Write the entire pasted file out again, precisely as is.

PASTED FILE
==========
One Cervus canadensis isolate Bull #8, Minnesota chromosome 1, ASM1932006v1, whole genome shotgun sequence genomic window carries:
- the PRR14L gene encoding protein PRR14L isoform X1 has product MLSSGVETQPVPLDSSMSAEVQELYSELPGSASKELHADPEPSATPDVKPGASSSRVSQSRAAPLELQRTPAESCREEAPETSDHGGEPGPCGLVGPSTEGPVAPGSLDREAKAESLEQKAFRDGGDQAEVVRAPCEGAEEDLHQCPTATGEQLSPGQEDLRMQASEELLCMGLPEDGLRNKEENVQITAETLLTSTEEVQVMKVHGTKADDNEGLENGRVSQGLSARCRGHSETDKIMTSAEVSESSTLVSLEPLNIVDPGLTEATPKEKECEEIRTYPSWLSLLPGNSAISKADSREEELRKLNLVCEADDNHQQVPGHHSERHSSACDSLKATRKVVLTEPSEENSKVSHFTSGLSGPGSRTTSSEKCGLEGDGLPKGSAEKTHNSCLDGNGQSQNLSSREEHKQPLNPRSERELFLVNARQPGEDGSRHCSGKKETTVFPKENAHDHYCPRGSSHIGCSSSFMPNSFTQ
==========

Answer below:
One Cervus canadensis isolate Bull #8, Minnesota chromosome 1, ASM1932006v1, whole genome shotgun sequence genomic window carries:
- the PRR14L gene encoding protein PRR14L isoform X1 has product MLSSGVETQPVPLDSSMSAEVQELYSELPGSASKELHADPEPSATPDVKPGASSSRVSQSRAAPLELQRTPAESCREEAPETSDHGGEPGPCGLVGPSTEGPVAPGSLDREAKAESLEQKAFRDGGDQAEVVRAPCEGAEEDLHQCPTATGEQLSPGQEDLRMQASEELLCMGLPEDGLRNKEENVQITAETLLTSTEEVQVMKVHGTKADDNEGLENGRVSQGLSARCRGHSETDKIMTSAEVSESSTLVSLEPLNIVDPGLTEATPKEKECEEIRTYPSWLSLLPGNSAISKADSREEELRKLNLVCEADDNHQQVPGHHSERHSSACDSLKATRKVVLTEPSEENSKVSHFTSGLSGPGSRTTSSEKCGLEGDGLPKGSAEKTHNSCLDGNGQSQNLSSREEHKQPLNPRSERELFLVNARQPGEDGSRHCSGKKETTVFPKENAHDHYCPRGSSHIGCSSSFMPNSFTQ